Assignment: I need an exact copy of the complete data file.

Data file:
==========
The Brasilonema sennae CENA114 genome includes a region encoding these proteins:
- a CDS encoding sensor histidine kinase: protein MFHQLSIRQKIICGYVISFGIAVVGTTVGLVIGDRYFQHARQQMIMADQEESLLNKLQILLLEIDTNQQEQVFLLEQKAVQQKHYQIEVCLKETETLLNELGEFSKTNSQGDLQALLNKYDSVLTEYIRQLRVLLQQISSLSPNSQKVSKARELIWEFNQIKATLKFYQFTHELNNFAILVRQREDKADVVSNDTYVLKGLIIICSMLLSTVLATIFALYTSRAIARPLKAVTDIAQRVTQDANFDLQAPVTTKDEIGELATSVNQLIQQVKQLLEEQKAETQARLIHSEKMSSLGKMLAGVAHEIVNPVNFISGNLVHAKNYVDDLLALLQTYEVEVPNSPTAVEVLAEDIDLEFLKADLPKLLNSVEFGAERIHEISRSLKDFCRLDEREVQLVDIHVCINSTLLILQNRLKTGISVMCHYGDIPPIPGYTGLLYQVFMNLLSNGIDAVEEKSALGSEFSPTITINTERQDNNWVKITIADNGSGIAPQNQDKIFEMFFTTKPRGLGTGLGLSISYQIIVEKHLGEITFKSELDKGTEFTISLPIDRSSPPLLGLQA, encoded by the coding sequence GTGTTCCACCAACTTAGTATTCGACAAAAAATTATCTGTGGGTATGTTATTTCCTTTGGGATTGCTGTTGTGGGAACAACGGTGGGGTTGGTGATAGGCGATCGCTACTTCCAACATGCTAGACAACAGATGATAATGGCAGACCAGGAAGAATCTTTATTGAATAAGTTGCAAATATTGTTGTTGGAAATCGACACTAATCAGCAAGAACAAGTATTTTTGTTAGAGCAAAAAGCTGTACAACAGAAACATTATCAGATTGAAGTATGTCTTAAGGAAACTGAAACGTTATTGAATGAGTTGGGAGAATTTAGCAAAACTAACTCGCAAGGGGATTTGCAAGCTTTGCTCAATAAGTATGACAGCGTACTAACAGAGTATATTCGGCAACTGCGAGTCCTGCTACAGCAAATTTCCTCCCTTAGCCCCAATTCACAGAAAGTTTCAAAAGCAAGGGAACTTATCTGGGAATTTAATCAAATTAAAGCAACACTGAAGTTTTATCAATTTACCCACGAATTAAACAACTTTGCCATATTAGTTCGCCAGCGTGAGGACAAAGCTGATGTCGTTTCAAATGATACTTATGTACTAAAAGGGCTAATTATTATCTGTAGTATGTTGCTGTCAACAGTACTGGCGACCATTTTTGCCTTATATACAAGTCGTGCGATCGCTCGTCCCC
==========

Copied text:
The Brasilonema sennae CENA114 genome includes a region encoding these proteins:
- a CDS encoding sensor histidine kinase: protein MFHQLSIRQKIICGYVISFGIAVVGTTVGLVIGDRYFQHARQQMIMADQEESLLNKLQILLLEIDTNQQEQVFLLEQKAVQQKHYQIEVCLKETETLLNELGEFSKTNSQGDLQALLNKYDSVLTEYIRQLRVLLQQISSLSPNSQKVSKARELIWEFNQIKATLKFYQFTHELNNFAILVRQREDKADVVSNDTYVLKGLIIICSMLLSTVLATIFALYTSRAIARPLKAVTDIAQRVTQDANFDLQAPVTTKDEIGELATSVNQLIQQVKQLLEEQKAETQARLIHSEKMSSLGKMLAGVAHEIVNPVNFISGNLVHAKNYVDDLLALLQTYEVEVPNSPTAVEVLAEDIDLEFLKADLPKLLNSVEFGAERIHEISRSLKDFCRLDEREVQLVDIHVCINSTLLILQNRLKTGISVMCHYGDIPPIPGYTGLLYQVFMNLLSNGIDAVEEKSALGSEFSPTITINTERQDNNWVKITIADNGSGIAPQNQDKIFEMFFTTKPRGLGTGLGLSISYQIIVEKHLGEITFKSELDKGTEFTISLPIDRSSPPLLGLQA, encoded by the coding sequence GTGTTCCACCAACTTAGTATTCGACAAAAAATTATCTGTGGGTATGTTATTTCCTTTGGGATTGCTGTTGTGGGAACAACGGTGGGGTTGGTGATAGGCGATCGCTACTTCCAACATGCTAGACAACAGATGATAATGGCAGACCAGGAAGAATCTTTATTGAATAAGTTGCAAATATTGTTGTTGGAAATCGACACTAATCAGCAAGAACAAGTATTTTTGTTAGAGCAAAAAGCTGTACAACAGAAACATTATCAGATTGAAGTATGTCTTAAGGAAACTGAAACGTTATTGAATGAGTTGGGAGAATTTAGCAAAACTAACTCGCAAGGGGATTTGCAAGCTTTGCTCAATAAGTATGACAGCGTACTAACAGAGTATATTCGGCAACTGCGAGTCCTGCTACAGCAAATTTCCTCCCTTAGCCCCAATTCACAGAAAGTTTCAAAAGCAAGGGAACTTATCTGGGAATTTAATCAAATTAAAGCAACACTGAAGTTTTATCAATTTACCCACGAATTAAACAACTTTGCCATATTAGTTCGCCAGCGTGAGGACAAAGCTGATGTCGTTTCAAATGATACTTATGTACTAAAAGGGCTAATTATTATCTGTAGTATGTTGCTGTCAACAGTACTGGCGACCATTTTTGCCTTATATACAAGTCGTGCGATCGCTCGTCCCC